Delighted to be welcoming the very talented Ghost writer & Biographer James Hogg to The Good Listening To Show: Stories of Distinction & Genius
I first came across James via his wonderful Twitter feed @JamesAHogg2
James Hogg is a biographer, ghostwriter and collaborator who specialises in sport and entertainment.
Born in the Yorkshire Dales, he began his writing career whilst working for the Yorkshire County Cricket Club where he spent several years masquerading as the club’s Commercial Manager. In between failed attempts at securing sponsors and smoking with Brian Close, James wrote two acclaimed biographies whilst at Headingley. The first, ‘What’s the Bleeding Time?’ discloses the life and times of the actor and naturalist James Robertson Justice and features a foreword by H.R.H The Duke of Edinburgh. The second, ‘Little Ern: The Authorised Biography of Ernie Wise’, was a collaboration with the writer of Hellraisers, Robert Sellers, as was James’s next book, ‘Hello Darlings! The Authorised Biography of Kenny Everett’. James left Headingley in 2012, after which the club began to flourish both on and off the pitch.
James lives in Yorkshire with his wife and two children.
More about James Hogg:
James Hogg is an extraordinary man. He does not attract conventional labels. He says he is someone who writes. But he does not see himself as a Writer! And he is not a Reader, either. He does not have a Social Media Presence, apart from a tiny corner on Twitter.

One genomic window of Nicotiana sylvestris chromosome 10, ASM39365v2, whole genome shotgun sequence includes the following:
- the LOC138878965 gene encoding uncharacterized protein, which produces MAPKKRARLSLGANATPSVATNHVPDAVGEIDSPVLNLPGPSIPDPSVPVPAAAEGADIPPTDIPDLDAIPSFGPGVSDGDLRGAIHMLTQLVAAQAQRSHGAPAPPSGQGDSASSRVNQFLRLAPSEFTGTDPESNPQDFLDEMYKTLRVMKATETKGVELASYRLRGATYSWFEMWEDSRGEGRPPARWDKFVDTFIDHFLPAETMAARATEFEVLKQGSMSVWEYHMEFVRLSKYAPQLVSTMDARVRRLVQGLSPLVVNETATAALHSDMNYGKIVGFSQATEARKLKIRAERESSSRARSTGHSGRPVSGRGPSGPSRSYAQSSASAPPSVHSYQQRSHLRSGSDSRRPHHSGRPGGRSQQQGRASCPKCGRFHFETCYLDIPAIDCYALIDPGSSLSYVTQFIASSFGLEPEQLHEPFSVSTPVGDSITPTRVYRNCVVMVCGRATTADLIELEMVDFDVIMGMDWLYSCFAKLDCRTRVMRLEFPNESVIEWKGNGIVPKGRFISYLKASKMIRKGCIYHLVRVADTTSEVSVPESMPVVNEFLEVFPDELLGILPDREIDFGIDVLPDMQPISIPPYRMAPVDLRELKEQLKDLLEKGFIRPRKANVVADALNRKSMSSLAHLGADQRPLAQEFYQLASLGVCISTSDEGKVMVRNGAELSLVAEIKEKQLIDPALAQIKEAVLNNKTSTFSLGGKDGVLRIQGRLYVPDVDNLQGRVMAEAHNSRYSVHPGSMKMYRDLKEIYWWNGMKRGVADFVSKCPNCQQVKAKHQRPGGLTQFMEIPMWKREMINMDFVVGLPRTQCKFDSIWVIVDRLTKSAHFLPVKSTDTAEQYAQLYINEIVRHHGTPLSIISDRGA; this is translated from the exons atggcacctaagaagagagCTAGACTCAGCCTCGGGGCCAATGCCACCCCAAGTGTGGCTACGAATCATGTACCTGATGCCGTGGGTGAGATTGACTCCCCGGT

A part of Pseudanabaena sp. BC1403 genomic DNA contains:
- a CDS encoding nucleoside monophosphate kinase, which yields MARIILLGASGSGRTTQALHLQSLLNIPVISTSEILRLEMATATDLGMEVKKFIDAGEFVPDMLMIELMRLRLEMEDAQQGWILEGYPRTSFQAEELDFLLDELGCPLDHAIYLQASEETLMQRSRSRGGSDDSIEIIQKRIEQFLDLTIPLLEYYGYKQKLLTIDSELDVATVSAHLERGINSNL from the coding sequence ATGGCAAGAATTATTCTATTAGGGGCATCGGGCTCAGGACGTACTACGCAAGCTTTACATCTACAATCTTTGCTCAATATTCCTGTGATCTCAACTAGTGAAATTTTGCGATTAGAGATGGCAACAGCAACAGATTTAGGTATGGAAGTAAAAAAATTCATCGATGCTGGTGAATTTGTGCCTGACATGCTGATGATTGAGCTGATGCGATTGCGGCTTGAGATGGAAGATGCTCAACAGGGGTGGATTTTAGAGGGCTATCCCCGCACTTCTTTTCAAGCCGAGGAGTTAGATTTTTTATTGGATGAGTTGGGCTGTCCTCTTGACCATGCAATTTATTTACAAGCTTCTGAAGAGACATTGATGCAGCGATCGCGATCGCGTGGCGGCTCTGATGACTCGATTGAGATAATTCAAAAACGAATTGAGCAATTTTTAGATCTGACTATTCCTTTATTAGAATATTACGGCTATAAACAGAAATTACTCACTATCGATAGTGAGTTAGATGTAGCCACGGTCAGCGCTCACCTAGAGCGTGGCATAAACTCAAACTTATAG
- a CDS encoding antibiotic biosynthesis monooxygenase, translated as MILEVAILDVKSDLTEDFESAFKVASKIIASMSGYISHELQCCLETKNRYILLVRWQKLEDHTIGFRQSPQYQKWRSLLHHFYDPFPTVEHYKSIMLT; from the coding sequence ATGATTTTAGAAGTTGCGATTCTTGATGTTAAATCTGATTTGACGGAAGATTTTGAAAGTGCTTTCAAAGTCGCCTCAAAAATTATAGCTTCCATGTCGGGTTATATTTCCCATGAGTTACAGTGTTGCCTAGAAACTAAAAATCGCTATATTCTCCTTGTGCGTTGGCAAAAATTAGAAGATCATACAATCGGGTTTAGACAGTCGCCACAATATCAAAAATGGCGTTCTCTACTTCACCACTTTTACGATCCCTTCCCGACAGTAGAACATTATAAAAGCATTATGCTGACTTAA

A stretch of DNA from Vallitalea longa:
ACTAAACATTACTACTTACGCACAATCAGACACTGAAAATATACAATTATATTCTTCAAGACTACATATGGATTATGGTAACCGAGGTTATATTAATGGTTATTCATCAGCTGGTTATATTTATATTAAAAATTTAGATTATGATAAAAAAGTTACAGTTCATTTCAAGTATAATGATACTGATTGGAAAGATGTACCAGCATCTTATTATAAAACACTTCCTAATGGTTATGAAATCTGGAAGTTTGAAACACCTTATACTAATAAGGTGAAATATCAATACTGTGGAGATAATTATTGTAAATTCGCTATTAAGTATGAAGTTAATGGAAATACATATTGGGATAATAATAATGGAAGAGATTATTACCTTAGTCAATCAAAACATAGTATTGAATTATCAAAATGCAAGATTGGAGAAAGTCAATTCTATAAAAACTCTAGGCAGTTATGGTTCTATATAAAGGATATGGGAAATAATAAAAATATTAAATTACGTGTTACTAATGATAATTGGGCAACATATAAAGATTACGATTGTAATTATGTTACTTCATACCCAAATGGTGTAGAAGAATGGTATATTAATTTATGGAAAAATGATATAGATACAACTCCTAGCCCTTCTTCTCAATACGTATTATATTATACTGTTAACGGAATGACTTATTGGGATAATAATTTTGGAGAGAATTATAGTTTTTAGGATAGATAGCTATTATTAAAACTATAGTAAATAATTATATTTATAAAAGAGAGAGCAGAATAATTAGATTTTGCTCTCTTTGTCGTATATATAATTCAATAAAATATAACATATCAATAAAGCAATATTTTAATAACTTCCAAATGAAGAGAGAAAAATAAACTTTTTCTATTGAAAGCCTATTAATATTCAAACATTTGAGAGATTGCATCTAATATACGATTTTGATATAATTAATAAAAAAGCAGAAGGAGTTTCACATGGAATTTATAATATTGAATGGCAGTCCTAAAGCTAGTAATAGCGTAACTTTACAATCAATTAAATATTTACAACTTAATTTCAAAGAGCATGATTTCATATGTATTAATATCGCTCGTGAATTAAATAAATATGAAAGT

He does not have a slick website selling his significant skills as a wordsmith and original ideas man. He has absolutely no ambition to write a single word of fiction. Instead he applies his considerable imagination to facts and helps others to tell their stories in a voice that sounds like theirs, not his.
He is a contrary but not confrontational North Yorkshireman, who is good at making enough money to sustain his unconventional lifestyle. This includes regular trips to Brazil and Gran Canaria to get his words down against the deadline.
James Hogg was born in Coverdale. His parents were involved in horses and horse racing. It did not appeal to him. He left school at 15, with no academic qualifications. He left home at 17, borrowing £30 to cover the coach to London and still have a few quid spare for emergencies.
He immediately got a job as a Bell Boy at the Cumberland Hotel, doubling his basic wages with freelance services in support of visitors from the Middle East. When a career in the hotel business held no more appeal to him, he moved to the Theatre under the guidance of
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